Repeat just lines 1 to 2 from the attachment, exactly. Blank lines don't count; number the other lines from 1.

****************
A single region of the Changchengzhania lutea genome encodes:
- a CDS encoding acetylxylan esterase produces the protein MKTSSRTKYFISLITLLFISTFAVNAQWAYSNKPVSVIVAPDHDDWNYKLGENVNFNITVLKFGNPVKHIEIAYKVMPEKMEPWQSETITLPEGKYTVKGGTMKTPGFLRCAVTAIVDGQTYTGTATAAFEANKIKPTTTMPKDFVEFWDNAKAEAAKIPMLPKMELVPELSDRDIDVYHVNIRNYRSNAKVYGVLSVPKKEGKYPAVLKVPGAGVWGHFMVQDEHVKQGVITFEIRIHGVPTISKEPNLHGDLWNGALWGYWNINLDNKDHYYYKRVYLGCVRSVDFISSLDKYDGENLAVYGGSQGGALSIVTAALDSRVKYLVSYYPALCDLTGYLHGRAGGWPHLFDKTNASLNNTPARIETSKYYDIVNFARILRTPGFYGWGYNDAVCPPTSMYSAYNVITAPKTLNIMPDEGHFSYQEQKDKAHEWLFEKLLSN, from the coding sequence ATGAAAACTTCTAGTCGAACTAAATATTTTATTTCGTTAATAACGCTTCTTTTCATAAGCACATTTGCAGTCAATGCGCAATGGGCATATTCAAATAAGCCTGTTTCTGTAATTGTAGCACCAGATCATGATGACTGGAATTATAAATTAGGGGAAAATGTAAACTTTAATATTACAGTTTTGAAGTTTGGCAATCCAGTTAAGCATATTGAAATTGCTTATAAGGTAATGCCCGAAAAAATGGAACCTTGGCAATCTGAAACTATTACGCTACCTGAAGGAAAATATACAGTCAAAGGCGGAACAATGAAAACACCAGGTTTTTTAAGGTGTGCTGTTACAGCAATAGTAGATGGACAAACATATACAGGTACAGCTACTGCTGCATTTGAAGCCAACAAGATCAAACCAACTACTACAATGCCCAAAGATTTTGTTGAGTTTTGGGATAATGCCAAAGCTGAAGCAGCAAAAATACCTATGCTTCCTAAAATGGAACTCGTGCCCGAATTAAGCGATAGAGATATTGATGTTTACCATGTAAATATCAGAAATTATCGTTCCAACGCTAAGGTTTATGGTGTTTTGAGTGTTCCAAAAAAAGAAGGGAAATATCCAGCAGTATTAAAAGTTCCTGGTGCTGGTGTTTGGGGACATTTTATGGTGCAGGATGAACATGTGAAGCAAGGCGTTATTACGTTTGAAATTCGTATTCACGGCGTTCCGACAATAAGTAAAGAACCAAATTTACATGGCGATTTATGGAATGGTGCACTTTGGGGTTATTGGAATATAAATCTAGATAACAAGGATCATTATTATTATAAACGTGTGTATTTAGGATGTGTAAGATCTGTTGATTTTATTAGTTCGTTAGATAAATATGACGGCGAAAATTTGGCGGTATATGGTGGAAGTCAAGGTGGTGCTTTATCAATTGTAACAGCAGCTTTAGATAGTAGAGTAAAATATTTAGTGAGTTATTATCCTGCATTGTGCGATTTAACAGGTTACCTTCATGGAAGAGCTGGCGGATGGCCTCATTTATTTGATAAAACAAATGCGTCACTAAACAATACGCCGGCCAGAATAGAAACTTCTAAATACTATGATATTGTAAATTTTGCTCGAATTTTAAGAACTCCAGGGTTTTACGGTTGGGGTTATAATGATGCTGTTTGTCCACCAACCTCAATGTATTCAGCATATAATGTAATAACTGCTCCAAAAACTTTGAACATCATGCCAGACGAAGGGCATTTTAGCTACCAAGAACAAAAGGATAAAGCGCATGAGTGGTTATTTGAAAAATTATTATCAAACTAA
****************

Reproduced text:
A single region of the Changchengzhania lutea genome encodes:
- a CDS encoding acetylxylan esterase produces the protein MKTSSRTKYFISLITLLFISTFAVNAQWAYSNKPVSVIVAPDHDDWNYKLGENVNFNITVLKFGNPVKHIEIAYKVMPEKMEPWQSETITLPEGKYTVKGGTMKTPGFLRCAVTAIVDGQTYTGTATAAFEANKIKPTTTMPKDFVEFWDNAKAEAAKIPMLPKMELVPELSDRDIDVYHVNIRNYRSNAKVYGVLSVPKKEGKYPAVLKVPGAGVWGHFMVQDEHVKQGVITFEIRIHGVPTISKEPNLHGDLWNGALWGYWNINLDNKDHYYYKRVYLGCVRSVDFISSLDKYDGENLAVYGGSQGGALSIVTAALDSRVKYLVSYYPALCDLTGYLHGRAGGWPHLFDKTNASLNNTPARIETSKYYDIVNFARILRTPGFYGWGYNDAVCPPTSMYSAYNVITAPKTLNIMPDEGHFSYQEQKDKAHEWLFEKLLSN, from the coding sequence ATGAAAACTTCTAGTCGAACTAAATATTTTATTTCGTTAATAACGCTTCTTTTCATAAGCACATTTGCAGTCAATGCGCAATGGGCATATTCAAATAAGCCTGTTTCTGTAATTGTAGCACCAGATCATGATGACTGGAATTATAAATTAGGGGAAAATGTAAACTTTAATATTACAGTTTTGAAGTTTGGCAATCCAGTTAAGCATATTGAAATTGCTTATAAGGTAATGCCCGAAAAAATGGAACCTTGGCAATCTGAAACTATTACGCTACCTGAAGGAAAATATACAGTCAAAGGCGGAACAATGAAAACACCAGGTTTTTTAAGGTGTGCTGTTACAGCAATAGTAGATGGACAAACATATACAGGTACAGCTACTGCTGCATTTGAAGCCAACAAGATCAAACCAACTACTACAATGCCCAAAGATTTTGTTGAGTTTTGGGATAATGCCAAAGCTGAAGCAGCAAAAATACCTATGCTTCCTAAAATGGAACTCGTGCCCGAATTAAGCGATAGAGATATTGATGTTTACCATGTAAATATCAGAAATTATCGTTCCAACGCTAAGGTTTATGGTGTTTTGAGTGTTCCAAAAAAAGAAGGGAAATATCCAGCAGTATTAAAAGTTCCTGGTGCTGGTGTTTGGGGACATTTTATGGTGCAGGATGAACATGTGAAGCAAGGCGTTATTACGTTTGAAATTCGTATTCACGGCGTTCCGACAATAAGTAAAGAACCAAATTTACATGGCGATTTATGGAATGGTGCACTTTGGGGTTATTGGAATATAAATCTAGATAACAAGGATCATTATTATTATAAACGTGTGTATTTAGGATGTGTAAGATCTGTTGATTTTATTAGTTCGTTAGATAAATATGACGGCGAAAATTTGGCGGTATATGGTGGAAGTCAAGGTGGTGCTTTATCAATTGTAACAGCAGCTTTAGATAGTAGAGTAAAATATTTAGTGAGTTATTATCCTGCATTGTGCGATTTAACAGGTTACCTTCATGGAAGAGCTGGCGGATGGCCTCATTTATTTGATAAAACAAATGCGTCACTAAACAATACGCCGGCCAGAATAGAAACTTCTAAATACTATGATATTGTAAATTTTGCTCGAATTTTAAGAACTCCAGGGTTTTACGGTTGGGGTTATAATGATGCTGTTTGTCCACCAACCTCAATGTATTCAGCATATAATGTAATAACTGCTCCAAAAACTTTGAACATCATGCCAGACGAAGGGCATTTTAGCTACCAAGAACAAAAGGATAAAGCGCATGAGTGGTTATTTGAAAAATTATTATCAAACTAA